Hunger Games And Other Movies Come To Steam, Which Is Not A Great Place To Watch Movies

Hunger Games And Other Movies Come To Steam, Which Is Not A Great Place To Watch Movies

Steam has had a movie section for a little while now, but for the most part it's been home to indie flicks and Naruto. Recently, though, that's been changing. Case in point: Lionsgate just added 100 movies to Steam, including Hunger Games and Twilight. While Lionsgate's mess of moving pictures varies in quality (Reservoir Dogs! Cabin in the Woods! ...Blue Mountain State), it's nothing to sneeze at. You can view the full selection here. Certainly, I can understand why this move makes sense for Lionsgate. Steam has 125 million users. That's 250 million eyeballs, give or a take few, to watch your movies. There's gold in them thar hills, in other words.

I just don't understand the appeal for John Q Steamuser (pronounced "stee-muser", obviously). Problem one: many movies on Steam are only available to rent, and the prices aren't exactly tempting. Pricing is inconsistent, but for $US4 ($5), $US5 ($6), $US6 ($8) or sometimes $US7 ($9), you can watch a single movie for 48 hours. Some movies include a purchase option for anything from a few dollars more to double or triple the rental price. It's about in line with something like Amazon Video, except with more hardware restrictions and a significantly smaller selection.

If you rent two or three movies, you're already at the price of a one-month Netflix payment ($8.99+ depending on your plan). Stan is similarly priced. Both are also slicker and better organised, and their selections are much larger. Even Steam's new movies are in regular rotation on subscription services. They haven't added anything like, say, Star Wars or The Revenant.

Also, while the aforementioned services allow you to stream to other devices (phones, tablets and so on), Steam movies only work with different types of computer. You can use Steam Link or a similar device to put them on your TV screen, but that's a hassle compared to what other services offer. Oh, and to hear Steam users tell it, there's some serious region locking on many of these films, too.

If you only ever watch movies sporadically or feel the need to own the handful of movies Steam lets you buy (reminder: you don't actually own anything you purchase on Steam), I could understand using Steam for your viewing pleasure. If not, though, what's the point? There are better options just a couple clicks away. Maybe if Steam expands its selection to include movies that aren't streaming on subscription services, things will be better. Until then, it's a crack in the service's armour.


Comments

    Valve's priorities with steam are messed up.

      Valve likes money more than it likes making games.

      Which is fine because the people running that show aren't young artists any more, they're adults and parents and people who want to retire to the yacht on the lake on their private Island.

      Last edited 26/04/16 8:31 am

        I'm not talking about the game side of things. Just that steam itself has become a bloated mess with poor UI

    By "over 100" titles, you mean "just 11" right?

    I only see 11 movies on the "Australian" Steam Store.

      Over 100 have been added, but due to the region locking issues mentioned in the article only 11 are available in Australia.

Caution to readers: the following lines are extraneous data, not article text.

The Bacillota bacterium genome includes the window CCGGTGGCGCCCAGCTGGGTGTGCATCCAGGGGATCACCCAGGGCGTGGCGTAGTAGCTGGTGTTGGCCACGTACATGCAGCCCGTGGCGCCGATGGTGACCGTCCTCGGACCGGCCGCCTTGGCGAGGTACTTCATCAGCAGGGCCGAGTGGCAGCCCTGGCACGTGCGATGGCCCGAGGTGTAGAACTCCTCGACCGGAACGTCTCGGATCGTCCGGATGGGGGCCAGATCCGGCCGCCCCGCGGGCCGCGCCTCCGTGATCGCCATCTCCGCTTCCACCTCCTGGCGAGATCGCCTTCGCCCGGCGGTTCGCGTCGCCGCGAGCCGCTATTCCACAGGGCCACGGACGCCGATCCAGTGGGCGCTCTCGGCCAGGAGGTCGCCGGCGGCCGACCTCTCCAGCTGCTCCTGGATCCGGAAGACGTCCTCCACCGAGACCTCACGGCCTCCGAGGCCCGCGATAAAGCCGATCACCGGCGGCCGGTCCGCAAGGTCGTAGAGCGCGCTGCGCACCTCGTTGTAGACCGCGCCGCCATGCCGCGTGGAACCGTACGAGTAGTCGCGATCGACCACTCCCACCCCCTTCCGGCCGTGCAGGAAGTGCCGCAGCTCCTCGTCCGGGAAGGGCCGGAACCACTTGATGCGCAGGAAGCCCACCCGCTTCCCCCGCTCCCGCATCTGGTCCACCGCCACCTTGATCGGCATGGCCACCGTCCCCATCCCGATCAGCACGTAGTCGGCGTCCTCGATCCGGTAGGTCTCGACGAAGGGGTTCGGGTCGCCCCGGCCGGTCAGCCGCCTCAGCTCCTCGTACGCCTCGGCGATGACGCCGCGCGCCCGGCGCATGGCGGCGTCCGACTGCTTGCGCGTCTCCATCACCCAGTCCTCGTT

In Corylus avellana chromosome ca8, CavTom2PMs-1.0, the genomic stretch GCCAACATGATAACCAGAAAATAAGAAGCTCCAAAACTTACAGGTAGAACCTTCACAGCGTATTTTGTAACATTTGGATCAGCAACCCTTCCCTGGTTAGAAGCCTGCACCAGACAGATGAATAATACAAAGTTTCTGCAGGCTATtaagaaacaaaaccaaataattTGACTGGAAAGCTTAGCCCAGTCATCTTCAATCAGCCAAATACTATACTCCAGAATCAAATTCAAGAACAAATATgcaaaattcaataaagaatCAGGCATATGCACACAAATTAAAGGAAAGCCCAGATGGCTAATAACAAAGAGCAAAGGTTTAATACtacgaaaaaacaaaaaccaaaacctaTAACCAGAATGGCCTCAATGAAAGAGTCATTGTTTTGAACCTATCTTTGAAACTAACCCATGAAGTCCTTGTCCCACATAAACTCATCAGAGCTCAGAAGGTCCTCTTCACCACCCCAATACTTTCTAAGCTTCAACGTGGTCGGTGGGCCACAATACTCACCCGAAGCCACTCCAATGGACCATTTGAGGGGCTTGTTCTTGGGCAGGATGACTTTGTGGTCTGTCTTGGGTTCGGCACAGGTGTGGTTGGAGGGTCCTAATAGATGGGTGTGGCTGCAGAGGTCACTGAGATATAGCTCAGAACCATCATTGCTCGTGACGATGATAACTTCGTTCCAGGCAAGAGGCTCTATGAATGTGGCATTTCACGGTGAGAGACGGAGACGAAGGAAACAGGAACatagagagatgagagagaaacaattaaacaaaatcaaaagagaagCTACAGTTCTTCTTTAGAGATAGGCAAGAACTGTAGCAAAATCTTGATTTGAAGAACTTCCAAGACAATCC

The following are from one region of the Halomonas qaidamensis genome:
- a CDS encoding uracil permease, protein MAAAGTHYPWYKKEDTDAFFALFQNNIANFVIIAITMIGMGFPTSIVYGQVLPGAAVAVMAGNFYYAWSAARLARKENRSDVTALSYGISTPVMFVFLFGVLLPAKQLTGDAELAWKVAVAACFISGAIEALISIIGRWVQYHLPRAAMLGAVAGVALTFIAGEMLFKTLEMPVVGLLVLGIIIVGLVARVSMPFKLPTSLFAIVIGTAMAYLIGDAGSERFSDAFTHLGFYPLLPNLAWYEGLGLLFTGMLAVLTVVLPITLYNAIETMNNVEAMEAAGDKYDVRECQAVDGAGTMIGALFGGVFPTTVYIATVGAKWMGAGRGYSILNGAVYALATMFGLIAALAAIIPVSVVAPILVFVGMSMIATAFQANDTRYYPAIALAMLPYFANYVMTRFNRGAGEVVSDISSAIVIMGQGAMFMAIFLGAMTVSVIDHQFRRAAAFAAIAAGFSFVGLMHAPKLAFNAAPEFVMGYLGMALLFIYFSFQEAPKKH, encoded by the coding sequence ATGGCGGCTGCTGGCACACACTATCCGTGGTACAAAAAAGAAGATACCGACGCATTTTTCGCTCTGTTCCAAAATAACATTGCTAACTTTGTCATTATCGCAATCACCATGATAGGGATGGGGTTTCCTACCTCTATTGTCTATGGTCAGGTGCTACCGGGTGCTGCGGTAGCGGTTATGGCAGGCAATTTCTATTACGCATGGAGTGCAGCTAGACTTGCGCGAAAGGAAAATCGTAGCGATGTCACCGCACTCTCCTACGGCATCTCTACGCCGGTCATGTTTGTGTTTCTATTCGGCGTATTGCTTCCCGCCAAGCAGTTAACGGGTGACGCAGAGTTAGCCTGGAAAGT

This is why I love the tangled mess that is digital distribution. Sure I wouldn't want to use Steam for renting movies over the many other services I have, but seriously.....only 11 out of the 100 available in Aus?

        We're not even talking about all-you-can-eat services like Netflix, this is paying for a specific movie rental. Surely there shouldn't be issues with availability. Back in the day (I can't believe I can say that now. you didn't have as many issues at Video Rental Stores.....

        If I wanted to rent Toy Story, the only thing stopping me would be if they physically ran out of copies because they are all rented out for the evening.

        And the sooner we get rid of ridiculous laws enabling things like region locking and protectionist behaviour from companies like Foxtel trying to maintain their monopolies, the sooner we remove some of the pieces of pie turning us into a backwater that is the laughing stock of the world.

        If only we could somehow get decent internet...

    I've been touting the benefits of a 'Steam for Movies' service for a long time, but trying to smoosh it into Steam - THE GAMING PLATFORM - has been a ham-fisted implementation that does no-one any favours.

    If they're going to do this thing they need to build it separate from the ground up, and do it right. There's so much wrong with how they're delivering the service right now that it'd be faster to try and figure out which things they're doing right.

    In fact, I can't think of any.

    How long will what's-her-face's nose last if she keeps shooting her bow like that?

    I will occasionally rent a movie from Google Play. Not everything is on Netflix AU or any other country. They often have half price promotions too. Much better than having to go to the Video Ezy or whatever and then remember to return the darn thing.

    The most likely reason they're doing this is to position Steam Machine consoles as more general purpose set top boxes, rather than targeting the PC market. You can rent/buy films on a PS4 or Xbox One, and now you can do the same on your Steam Machine.

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